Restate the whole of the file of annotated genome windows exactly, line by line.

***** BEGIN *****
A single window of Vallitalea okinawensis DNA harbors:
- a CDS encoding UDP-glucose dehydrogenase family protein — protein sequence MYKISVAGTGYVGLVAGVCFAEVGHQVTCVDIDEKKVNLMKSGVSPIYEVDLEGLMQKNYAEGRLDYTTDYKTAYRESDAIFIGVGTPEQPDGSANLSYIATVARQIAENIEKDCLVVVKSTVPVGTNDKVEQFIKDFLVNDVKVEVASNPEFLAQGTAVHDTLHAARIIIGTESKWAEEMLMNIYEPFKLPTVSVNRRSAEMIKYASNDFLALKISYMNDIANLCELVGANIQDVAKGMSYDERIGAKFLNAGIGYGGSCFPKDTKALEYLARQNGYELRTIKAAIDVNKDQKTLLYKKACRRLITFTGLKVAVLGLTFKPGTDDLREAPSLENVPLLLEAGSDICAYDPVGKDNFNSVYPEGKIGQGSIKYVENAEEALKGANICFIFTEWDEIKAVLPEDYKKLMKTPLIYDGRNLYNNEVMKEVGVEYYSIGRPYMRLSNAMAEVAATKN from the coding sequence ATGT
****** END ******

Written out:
A single window of Vallitalea okinawensis DNA harbors:
- a CDS encoding UDP-glucose dehydrogenase family protein — protein sequence MYKISVAGTGYVGLVAGVCFAEVGHQVTCVDIDEKKVNLMKSGVSPIYEVDLEGLMQKNYAEGRLDYTTDYKTAYRESDAIFIGVGTPEQPDGSANLSYIATVARQIAENIEKDCLVVVKSTVPVGTNDKVEQFIKDFLVNDVKVEVASNPEFLAQGTAVHDTLHAARIIIGTESKWAEEMLMNIYEPFKLPTVSVNRRSAEMIKYASNDFLALKISYMNDIANLCELVGANIQDVAKGMSYDERIGAKFLNAGIGYGGSCFPKDTKALEYLARQNGYELRTIKAAIDVNKDQKTLLYKKACRRLITFTGLKVAVLGLTFKPGTDDLREAPSLENVPLLLEAGSDICAYDPVGKDNFNSVYPEGKIGQGSIKYVENAEEALKGANICFIFTEWDEIKAVLPEDYKKLMKTPLIYDGRNLYNNEVMKEVGVEYYSIGRPYMRLSNAMAEVAATKN from the coding sequence ATGT